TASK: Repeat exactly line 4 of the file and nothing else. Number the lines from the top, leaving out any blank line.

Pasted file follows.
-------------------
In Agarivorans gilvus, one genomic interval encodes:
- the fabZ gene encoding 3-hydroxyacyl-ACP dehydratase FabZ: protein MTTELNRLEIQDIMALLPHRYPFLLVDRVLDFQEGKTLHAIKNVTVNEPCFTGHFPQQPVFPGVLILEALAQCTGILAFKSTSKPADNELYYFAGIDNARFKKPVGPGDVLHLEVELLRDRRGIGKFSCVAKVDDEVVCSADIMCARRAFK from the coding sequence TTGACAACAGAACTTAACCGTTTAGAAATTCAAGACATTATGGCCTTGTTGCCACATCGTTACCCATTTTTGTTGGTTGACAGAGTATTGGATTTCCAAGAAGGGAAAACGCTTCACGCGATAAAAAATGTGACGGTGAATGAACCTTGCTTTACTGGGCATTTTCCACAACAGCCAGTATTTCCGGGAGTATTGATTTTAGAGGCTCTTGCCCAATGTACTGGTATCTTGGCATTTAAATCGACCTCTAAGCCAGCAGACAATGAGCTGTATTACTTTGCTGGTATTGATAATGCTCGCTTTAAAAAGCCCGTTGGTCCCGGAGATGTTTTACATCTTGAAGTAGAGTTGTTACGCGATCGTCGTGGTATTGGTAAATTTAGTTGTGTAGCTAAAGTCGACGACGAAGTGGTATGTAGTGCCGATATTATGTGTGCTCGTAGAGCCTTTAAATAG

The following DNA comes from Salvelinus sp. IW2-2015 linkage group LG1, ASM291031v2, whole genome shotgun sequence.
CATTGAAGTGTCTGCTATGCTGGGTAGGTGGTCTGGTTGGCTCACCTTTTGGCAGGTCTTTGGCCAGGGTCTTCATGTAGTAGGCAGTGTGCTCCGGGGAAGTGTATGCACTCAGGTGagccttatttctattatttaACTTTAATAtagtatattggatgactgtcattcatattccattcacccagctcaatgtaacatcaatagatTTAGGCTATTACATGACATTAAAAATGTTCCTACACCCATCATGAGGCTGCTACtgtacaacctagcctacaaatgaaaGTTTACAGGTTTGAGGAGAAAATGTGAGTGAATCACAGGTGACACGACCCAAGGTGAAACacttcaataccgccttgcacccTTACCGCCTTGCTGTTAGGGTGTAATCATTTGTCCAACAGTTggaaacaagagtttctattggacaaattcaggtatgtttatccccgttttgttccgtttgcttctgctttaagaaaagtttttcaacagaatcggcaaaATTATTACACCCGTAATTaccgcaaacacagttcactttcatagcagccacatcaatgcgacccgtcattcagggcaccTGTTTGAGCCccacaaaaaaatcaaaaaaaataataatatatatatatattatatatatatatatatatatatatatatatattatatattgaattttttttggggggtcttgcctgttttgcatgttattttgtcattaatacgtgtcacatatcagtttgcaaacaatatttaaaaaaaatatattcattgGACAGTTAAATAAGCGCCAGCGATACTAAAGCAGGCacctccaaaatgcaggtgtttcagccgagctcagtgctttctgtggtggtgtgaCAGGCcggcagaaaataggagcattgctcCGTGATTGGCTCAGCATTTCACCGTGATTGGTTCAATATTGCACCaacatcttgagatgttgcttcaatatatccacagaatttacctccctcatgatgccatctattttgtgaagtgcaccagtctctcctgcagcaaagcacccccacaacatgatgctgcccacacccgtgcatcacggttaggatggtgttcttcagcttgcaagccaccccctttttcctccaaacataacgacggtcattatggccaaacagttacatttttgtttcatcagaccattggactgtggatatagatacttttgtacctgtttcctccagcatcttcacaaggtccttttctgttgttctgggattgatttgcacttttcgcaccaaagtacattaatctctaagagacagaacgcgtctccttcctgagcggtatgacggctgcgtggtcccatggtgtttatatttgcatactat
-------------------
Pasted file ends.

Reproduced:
CATTGAAGTGTCTGCTATGCTGGGTAGGTGGTCTGGTTGGCTCACCTTTTGGCAGGTCTTTGGCCAGGGTCTTCATGTAGTAGGCAGTGTGCTCCGGGGAAGTGTATGCACTCAGGTGagccttatttctattatttaACTTTAATAtagtatattggatgactgtcattcatattccattcacccagctcaatgtaacatcaatagatTTAGGCTATTACATGACATTAAAAATGTTCCTACACCCATCATGAGGCTGCTACtgtacaacctagcctacaaatgaaaGTTTACAGGTTTGAGGAGAAAATGTGAGTGAATCACAGGTGACACGACCCAAGGTGAAACacttcaataccgccttgcacccTTACCGCCTTGCTGTTAGGGTGTAATCATTTGTCCAACAGTTggaaacaagagtttctattggacaaattcaggtatgtttatccccgttttgttccgtttgcttctgctttaagaaaagtttttcaacagaatcggcaaaATTATTACACCCGTAATTaccgcaaacacagttcactttcatagcagccacatcaatgcgacccgtcattcagggcaccTGTTTGAGCCccacaaaaaaatcaaaaaaaataataatatatatatatattatatatatatatatatatatatatatatatattatatattgaattttttttggggggtcttgcctgttttgcatgttattttgtcattaatacgtgtcacatatcagtttgcaaacaatatttaaaaaaaatatattcattgGACAGTTAAATAAGCGCCAGCGATACTAAAGCAGGCacctccaaaatgcaggtgtttcagccgagctcagtgctttctgtggtggtgtgaCAGGCcggcagaaaataggagcattgctcCGTGATTGGCTCAGCATTTCACCGTGATTGGTTCAATATTGCACCaacatcttgagatgttgcttcaatatatccacagaatttacctccctcatgatgccatctattttgtgaagtgcaccagtctctcctgcagcaaagcacccccacaacatgatgctgcccacacccgtgcatcacggttaggatggtgttcttcagcttgcaagccaccccctttttcctccaaacataacgacggtcattatggccaaacagttacatttttgtttcatcagaccattggactgtggatatagatacttttgtacctgtttcctccagcatcttcacaaggtccttttctgttgttctgggattgatttgcacttttcgcaccaaagtacattaatctctaagagacagaacgcgtctccttcctgagcggtatgacggctgcgtggtcccatggtgtttatatttgcatactat